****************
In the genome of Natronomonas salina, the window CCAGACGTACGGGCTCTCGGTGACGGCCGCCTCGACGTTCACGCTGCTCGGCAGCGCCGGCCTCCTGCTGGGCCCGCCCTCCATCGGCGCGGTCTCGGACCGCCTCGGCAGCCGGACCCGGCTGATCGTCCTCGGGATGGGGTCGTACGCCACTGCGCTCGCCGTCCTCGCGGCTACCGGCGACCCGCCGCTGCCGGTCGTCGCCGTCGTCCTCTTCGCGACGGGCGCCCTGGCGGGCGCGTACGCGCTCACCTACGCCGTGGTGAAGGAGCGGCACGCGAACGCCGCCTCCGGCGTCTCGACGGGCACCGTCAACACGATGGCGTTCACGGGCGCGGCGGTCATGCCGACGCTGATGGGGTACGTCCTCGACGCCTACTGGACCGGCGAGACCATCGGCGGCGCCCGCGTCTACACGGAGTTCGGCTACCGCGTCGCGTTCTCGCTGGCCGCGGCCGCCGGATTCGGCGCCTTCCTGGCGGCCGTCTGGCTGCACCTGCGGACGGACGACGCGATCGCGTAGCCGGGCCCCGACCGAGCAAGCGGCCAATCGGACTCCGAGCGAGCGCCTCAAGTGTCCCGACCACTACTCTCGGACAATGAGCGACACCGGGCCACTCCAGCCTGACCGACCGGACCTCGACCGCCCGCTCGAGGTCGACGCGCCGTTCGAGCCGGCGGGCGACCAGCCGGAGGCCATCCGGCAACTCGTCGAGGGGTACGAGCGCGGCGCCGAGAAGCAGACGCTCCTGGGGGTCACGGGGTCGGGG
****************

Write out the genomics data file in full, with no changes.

In the genome of Natronomonas salina, the window CCAGACGTACGGGCTCTCGGTGACGGCCGCCTCGACGTTCACGCTGCTCGGCAGCGCCGGCCTCCTGCTGGGCCCGCCCTCCATCGGCGCGGTCTCGGACCGCCTCGGCAGCCGGACCCGGCTGATCGTCCTCGGGATGGGGTCGTACGCCACTGCGCTCGCCGTCCTCGCGGCTACCGGCGACCCGCCGCTGCCGGTCGTCGCCGTCGTCCTCTTCGCGACGGGCGCCCTGGCGGGCGCGTACGCGCTCACCTACGCCGTGGTGAAGGAGCGGCACGCGAACGCCGCCTCCGGCGTCTCGACGGGCACCGTCAACACGATGGCGTTCACGGGCGCGGCGGTCATGCCGACGCTGATGGGGTACGTCCTCGACGCCTACTGGACCGGCGAGACCATCGGCGGCGCCCGCGTCTACACGGAGTTCGGCTACCGCGTCGCGTTCTCGCTGGCCGCGGCCGCCGGATTCGGCGCCTTCCTGGCGGCCGTCTGGCTGCACCTGCGGACGGACGACGCGATCGCGTAGCCGGGCCCCGACCGAGCAAGCGGCCAATCGGACTCCGAGCGAGCGCCTCAAGTGTCCCGACCACTACTCTCGGACAATGAGCGACACCGGGCCACTCCAGCCTGACCGACCGGACCTCGACCGCCCGCTCGAGGTCGACGCGCCGTTCGAGCCGGCGGGCGACCAGCCGGAGGCCATCCGGCAACTCGTCGAGGGGTACGAGCGCGGCGCCGAGAAGCAGACGCTCCTGGGGGTCACGGGGTCGGGG